Why Did the Union Lose the Battle of Fredericksburg?

Clara Barton cared for many wounded Union soldiers after the Fredericksburg battle.
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“It is well that war is so terrible, or we should grow too fond of it.” Confederate commander General Robert E. Lee spoke these words as he observed his troops crushing the Union Army at the Battle of Fredericksburg. The Northern army had not been doing well, so President Abraham Lincoln sought fresh military leadership. The new commander, Ambrose Burnside, failed this first test. His plans and tactics were so spectacularly unsuccessful that he was relieved of command shortly afterward.

1 Setting the Scene

The commander of the Union Army, General Burnside, planned to attack the Confederate Army at Fredericksburg, Virginia. Burnside hoped to win by attacking the defenders on two sides. It was a huge battle, with about 200,000 officers and soldiers engaged in the fighting. Hostilities started on December 11, 1862 and lasted five days. In the end, the performance of the Confederate Army proved far superior.

2 A Reluctant Leader

By 1862, Abraham Lincoln was completely exasperated with the General George B. McClellan, commander of the Union's Army of the Potomac. Lincoln had already tried to remove McClellan twice. However, when the general refused to chase the Confederates after the Union victory at Antietam, Lincoln replaced McClellan with Burnside, who had turned down the appointment before. Burnside felt the position was beyond his abilities, and he supported McClellan. Most of the army stood behind McClellan, so the insecure Burnside had no strong allies. Thus, he had no one close to advise him against combining his army into three massive divisions. These proved to be hard to move and control during the battle.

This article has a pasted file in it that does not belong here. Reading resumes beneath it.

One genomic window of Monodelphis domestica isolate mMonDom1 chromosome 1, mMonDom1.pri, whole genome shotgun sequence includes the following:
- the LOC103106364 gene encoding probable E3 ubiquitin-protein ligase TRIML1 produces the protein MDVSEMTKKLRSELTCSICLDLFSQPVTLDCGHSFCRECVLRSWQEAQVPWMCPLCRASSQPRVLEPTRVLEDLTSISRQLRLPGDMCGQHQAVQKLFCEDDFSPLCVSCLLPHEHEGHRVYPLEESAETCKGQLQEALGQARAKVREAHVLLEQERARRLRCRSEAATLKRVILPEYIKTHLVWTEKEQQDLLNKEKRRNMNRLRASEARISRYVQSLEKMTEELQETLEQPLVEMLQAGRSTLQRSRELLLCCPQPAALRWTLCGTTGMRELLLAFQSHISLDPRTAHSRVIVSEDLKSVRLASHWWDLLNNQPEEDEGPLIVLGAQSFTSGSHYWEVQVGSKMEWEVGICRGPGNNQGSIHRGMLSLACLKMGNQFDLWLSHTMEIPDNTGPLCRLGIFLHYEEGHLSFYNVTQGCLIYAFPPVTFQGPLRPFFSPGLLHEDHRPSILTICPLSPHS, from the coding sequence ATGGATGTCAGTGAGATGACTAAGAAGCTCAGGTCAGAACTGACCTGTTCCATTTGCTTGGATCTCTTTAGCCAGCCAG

3 A Bad Start

Burnside planned to have his army cross the Rappahannock River near Fredericksburg and advance to Richmond, the Confederate capital, just 35 miles away. The goal was to move quickly and surprise Lee's army. However, the only way for the 120,000 Union soldiers to cross the river was to use pontoon bridges. The Union troops arrived on November 19, but the pontoons were nowhere in sight. This eliminated a surprise attack, and Lee had plenty of time to arrange his army. The pontoons were not in place until December 11. Hundreds of Union soldiers were killed by Confederate fire during the crossing.

4 Inferior Tactics vs. Advanced Tactics

As the Union Army entered Fredericksburg, Confederate soldiers fired from inside houses and behind buildings. Unaccustomed to being bombarded from many sides, the Union Army had trouble organizing. However, Union soldiers did manage to spend a significant amount of time pillaging and destroying much of the town. This delay allowed Lee to move in reinforcements. Finally, on December 13, a Union assault on the Confederate’s right flank was successful, but lack of reinforcements caused the Northern troops to fall back. General Burnside, however, assumed the attack was going well and sent more troops to the left of Confederate line. This was a well-entrenched position on hill and behind a half-mile long stone wall. Confederate artillery and infantry troops easily prevented the Union from making headway. On December 16, when Union Army retreated, over one-tenth of the Union forces had been killed or injured.

Living in upstate New York, Susan Sherwood is a researcher who has been writing within educational settings for more than 10 years. She has co-authored papers for Horizons Research, Inc. and the Capital Region Science Education Partnership. Sherwood has a Ph.D. in curriculum and instruction from the University at Albany.